agencies to work together with adjacent
communities, landowners and citizens to achieve
common conservation goals on federal lands.
- $74 million, an increase of 7 percent, for the
State and Tribal Wildlife Grants program that
provides cost-share grants to assist states and
tribes to undertake wildlife conservation projects
in partnership with local communities, private
landowners and other partners.
- $49.9 million, a 33 percent increase, for the
North American Wetlands Conservation Fund that
provides grant support for the highly successful,
multi-nation North American Waterfowl Management
Plan to conserve, restore and enhance wetlands and
other waterfowl habitat throughout the continent.
- $52.2 million, an increase of 10 percent, for
the Partners for Fish and Wildlife program that
assists landowners in voluntary habitat
restoration efforts on their property.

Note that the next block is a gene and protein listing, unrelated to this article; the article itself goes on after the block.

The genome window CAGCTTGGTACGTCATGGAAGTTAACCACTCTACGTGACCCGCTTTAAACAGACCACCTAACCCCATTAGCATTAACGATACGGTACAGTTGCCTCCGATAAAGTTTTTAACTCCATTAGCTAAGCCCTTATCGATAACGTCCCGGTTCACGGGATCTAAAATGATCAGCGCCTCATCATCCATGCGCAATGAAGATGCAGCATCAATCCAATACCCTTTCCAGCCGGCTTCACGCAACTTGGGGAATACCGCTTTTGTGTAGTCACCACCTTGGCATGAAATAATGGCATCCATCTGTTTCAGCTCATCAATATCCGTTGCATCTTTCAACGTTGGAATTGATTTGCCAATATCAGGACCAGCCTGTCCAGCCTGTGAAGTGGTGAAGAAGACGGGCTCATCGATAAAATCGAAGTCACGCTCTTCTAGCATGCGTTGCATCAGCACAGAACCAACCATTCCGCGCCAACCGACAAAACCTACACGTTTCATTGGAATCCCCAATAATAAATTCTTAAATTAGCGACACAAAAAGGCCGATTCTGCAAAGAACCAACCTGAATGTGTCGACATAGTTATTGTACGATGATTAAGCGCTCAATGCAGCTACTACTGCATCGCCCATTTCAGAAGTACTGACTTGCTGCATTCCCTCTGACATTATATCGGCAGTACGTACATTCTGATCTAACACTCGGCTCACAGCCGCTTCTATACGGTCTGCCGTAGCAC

- $14.9 million, an increase of 27 percent, for
the Coastal Program that supports partnership
efforts to conserve and restore wetlands in
coastal areas, including elimination of invasive
- $12.9 million, a 26 percent increase, for
Migratory Bird Joint Ventures to create six new
joint ventures to support the goals of the North
American Waterfowl Management Plan and other
conservation partnerships, such as Partners in
Flight, the U.S. Shorebird Conservation Plan and
the North American Waterbird Conservation Plan.
- $80 million for the Cooperative Endangered
Species Conservation Fund that provides grants to
states for activities that conserve threatened and
The president's budget for the Commerce
Department includes funding for a variety of
cooperative conservation programs through the
National Oceanic and Atmospheric Administration.
"The budget reflects the administration's
support for NOAA's strategic goals, supports
improved performance in NOAA and maintains
essential environmentalservices for the nation,"
said Retired Navy Vice Adm. Conrad C. Lautenbacher,
under secretary of commerce for oceans and
atmosphere and NOAA administrator.
The budget includes: